Morristown, N.J. (October 22, 2014) – In early October, over two thousand gathered at the Cathedral Basilica of the Sacred Heart in Newark for the Mass during which Sr. Miriam Teresa Demjanovich, CSE class of 1923, was proclaimed Blessed by the Catholic Church – a designation one step before sainthood. Angelo Cardinal Amato, Prefect of the Congregation for the Causes of Saints, came from Rome as Pope Francis' personal representative to bestow this honor and title on Blessed Miriam Teresa. He was joined by cardinals, bishops and clergy in concelebrating a Mass in her honor.
With this designation, Sister Miriam Teresa became the first woman in New Jersey to be proclaimed Blessed by the Catholic Church and the first person in the United States to have a beatification ceremony outside of Rome, according to Sister Mary Canavan, vice postulator of the Cause for Beatification.
Sister Miriam Teresa was a popular student at the College of Saint Elizabeth from 1919 to 1923. She excelled academically and was active in many extracurricular activities. Shortly after graduating summa cum laude with a Bachelor of Literature degree, she joined the Sisters of Charity of Saint Elizabeth and taught English at the Academy of Saint Elizabeth.
During her short time on earth, Sister Miriam Teresa led such an exemplary life that she has been considered for canonization since 1945. Why was this young woman, born in Bayonne in 1901, so exceptional? Besides her many gifts – as a student, artist, playwright and musician – she appeared to have a unique connection to God, and was often observed in the College chapel alone in prayer, seemingly transfixed to a state of near radiance. Sister Miriam Teresa reportedly also had a vision of the Blessed Mother from her fourth floor dorm room in Santa Rita Hall and said that Saint Therese of Lisieux, the Little Flower, had once accompanied her during a walk on campus.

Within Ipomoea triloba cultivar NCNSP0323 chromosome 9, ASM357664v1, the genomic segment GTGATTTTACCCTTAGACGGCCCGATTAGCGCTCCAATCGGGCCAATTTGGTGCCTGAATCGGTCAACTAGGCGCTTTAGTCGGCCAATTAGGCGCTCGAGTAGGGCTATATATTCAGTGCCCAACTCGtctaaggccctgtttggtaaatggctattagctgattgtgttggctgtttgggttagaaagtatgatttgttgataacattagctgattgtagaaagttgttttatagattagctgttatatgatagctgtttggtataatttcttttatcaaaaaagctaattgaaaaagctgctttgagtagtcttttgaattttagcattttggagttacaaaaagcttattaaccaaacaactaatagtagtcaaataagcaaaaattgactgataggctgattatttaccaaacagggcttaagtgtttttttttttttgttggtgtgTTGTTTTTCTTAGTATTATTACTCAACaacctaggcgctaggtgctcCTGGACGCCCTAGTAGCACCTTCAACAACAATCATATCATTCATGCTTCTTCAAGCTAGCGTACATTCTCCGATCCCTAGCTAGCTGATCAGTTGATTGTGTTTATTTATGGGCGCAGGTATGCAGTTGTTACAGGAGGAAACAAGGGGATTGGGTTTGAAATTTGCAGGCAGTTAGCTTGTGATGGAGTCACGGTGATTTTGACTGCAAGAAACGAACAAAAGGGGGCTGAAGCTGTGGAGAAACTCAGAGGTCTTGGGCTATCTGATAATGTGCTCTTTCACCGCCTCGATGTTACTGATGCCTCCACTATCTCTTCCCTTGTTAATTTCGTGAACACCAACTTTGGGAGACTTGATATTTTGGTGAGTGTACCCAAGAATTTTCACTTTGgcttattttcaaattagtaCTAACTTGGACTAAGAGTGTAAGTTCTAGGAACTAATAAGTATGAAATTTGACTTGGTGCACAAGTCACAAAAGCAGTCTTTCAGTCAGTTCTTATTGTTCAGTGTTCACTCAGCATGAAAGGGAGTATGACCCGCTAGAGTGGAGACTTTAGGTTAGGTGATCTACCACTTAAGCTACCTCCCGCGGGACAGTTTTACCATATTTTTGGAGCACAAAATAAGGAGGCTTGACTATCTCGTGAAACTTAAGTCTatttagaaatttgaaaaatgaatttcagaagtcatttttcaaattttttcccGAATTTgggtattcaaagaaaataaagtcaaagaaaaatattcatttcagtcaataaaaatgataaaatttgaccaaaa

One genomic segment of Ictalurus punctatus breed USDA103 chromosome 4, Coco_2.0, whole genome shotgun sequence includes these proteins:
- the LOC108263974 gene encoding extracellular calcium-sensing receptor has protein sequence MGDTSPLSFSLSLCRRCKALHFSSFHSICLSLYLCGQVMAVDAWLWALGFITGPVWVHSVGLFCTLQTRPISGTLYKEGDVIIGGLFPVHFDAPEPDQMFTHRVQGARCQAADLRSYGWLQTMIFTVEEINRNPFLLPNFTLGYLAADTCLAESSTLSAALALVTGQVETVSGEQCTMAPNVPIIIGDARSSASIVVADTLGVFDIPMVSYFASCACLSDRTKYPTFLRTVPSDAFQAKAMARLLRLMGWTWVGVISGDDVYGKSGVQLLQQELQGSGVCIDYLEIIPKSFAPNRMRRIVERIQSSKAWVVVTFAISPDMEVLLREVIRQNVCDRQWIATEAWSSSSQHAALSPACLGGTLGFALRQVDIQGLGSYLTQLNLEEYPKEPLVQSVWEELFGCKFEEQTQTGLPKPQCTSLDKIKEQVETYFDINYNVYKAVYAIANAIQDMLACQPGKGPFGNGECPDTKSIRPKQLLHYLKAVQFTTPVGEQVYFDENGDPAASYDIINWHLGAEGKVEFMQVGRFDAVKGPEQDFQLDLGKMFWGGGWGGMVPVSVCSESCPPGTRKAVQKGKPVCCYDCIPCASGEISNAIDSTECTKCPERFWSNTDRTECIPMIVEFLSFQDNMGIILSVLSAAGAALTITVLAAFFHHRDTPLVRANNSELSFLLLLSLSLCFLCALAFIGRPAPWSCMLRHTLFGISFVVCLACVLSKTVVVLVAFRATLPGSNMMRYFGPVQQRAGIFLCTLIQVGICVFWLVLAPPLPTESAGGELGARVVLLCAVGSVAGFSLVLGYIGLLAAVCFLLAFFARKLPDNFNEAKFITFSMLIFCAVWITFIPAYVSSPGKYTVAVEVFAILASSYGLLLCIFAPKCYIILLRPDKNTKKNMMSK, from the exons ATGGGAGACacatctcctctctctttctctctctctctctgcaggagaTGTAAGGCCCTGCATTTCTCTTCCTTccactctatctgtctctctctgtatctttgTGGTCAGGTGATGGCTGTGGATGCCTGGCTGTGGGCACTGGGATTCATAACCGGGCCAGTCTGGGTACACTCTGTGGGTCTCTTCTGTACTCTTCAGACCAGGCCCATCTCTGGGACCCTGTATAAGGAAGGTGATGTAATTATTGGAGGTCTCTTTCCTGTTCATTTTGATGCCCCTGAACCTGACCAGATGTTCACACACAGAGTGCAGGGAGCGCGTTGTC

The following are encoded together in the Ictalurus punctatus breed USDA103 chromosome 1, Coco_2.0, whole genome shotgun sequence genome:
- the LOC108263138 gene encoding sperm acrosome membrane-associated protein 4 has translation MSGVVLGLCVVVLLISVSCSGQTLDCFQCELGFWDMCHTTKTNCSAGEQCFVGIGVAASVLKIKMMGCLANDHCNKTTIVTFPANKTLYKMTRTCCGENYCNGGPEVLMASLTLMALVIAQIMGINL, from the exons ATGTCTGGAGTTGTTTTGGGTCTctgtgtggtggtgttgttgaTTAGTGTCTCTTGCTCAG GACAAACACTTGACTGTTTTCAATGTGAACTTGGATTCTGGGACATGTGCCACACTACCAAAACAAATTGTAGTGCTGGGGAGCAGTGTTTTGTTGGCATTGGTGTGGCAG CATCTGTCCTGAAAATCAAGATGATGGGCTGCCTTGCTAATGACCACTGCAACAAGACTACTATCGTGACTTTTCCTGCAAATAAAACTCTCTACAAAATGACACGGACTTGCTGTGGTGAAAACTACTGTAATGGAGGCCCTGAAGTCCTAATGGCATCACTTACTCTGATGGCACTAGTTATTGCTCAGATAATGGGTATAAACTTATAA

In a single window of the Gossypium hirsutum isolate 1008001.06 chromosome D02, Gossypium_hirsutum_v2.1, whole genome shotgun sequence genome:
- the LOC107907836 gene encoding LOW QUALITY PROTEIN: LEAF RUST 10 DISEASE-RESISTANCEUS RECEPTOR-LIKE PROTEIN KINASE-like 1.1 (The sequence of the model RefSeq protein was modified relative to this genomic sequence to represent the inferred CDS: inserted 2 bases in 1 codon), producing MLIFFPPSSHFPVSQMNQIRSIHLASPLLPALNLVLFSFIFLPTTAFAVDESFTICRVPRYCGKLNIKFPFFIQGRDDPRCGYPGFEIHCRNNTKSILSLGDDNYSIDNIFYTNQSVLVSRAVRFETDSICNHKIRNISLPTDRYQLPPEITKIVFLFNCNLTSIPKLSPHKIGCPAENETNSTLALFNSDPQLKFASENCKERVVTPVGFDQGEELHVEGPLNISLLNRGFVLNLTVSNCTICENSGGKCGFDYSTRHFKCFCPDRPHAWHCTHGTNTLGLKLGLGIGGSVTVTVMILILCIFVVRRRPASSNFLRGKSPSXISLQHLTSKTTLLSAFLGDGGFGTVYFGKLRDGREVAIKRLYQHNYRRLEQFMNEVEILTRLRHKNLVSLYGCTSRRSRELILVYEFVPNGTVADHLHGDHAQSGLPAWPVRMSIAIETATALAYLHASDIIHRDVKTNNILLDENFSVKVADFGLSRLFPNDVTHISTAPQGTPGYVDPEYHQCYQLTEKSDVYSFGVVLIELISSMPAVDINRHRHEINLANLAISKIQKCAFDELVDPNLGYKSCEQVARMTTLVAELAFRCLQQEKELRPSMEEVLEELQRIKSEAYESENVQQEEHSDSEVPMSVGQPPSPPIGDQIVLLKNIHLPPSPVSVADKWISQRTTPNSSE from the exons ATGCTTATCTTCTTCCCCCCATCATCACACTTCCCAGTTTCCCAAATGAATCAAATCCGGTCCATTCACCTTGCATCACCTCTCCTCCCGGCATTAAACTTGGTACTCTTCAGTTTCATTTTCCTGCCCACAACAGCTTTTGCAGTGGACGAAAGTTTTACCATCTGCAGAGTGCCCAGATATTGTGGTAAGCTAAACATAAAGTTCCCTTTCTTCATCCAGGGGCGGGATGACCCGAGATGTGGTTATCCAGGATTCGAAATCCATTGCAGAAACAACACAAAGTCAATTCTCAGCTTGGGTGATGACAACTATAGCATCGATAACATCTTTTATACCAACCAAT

Sister Miriam Teresa believed that the intimacy she shared with God was possible for everyone, regardless of their status in life. Shortly after joining the Sisters of Charity, she was asked by her spiritual director, Father Benedict Bradley, O.S.B., to share her ideas about God in a series of conferences for novices. Those conferences were published after her death in the book, "Greater Perfection – A Means of Achieving Union with God through Prayer," which has been translated into many languages and is cherished by people of faith around the world.
"She seemed to have some real awareness of the presence of the Holy Trinity within herself and within everyone else," said Sister Mary. "Her message is as real today as it was then," she said, adding that Sister Miriam Teresa was 40 years ahead of her time when she wrote that everyone was called to holiness, long before Vatican II proclaimed those same sentiments.
At a very young age, Teresa decided she wanted to dedicate her life to God by becoming a Carmelite nun. But God had other plans for her. Instead of entering the cloistered order after graduating from high school, Teresa stayed home for more than a year and a half to take care of her mother, who was very ill.
When her mother died in 1918, Teresa's family urged her to attend the College of Saint Elizabeth and she became a freshman the following year. She graduated with highest honors in 1923 and taught at the Academy of Saint Aloysius in Jersey City for two years before joining the Sisters of Charity.
In May 2012, Pope Benedict XVI decreed Sister Miriam Teresa Venerable and in December 2013 Pope Francis approved her first miracle. For Sister Miriam Teresa to become a saint, she must have a new miracle ascribed to her intercession with God. Dr. Mary Mazzarella '55, medical consultant to the Cause of Sister Miriam Teresa, helped verify that first miracle – a young New Jersey boy named Michael Mencer who suffered from bilateral macular degeneration and was going blind.
In 1964, he was miraculously cured after many people prayed to Sister Miriam Teresa. When Michael gave a lock of Sister Miriam Teresa's hair to his mother, she immediately had a feeling of warmth and a sensation that everything was going to be all right, says Dr. Mazzarella. This miracle led to her beatification celebrated on October 4.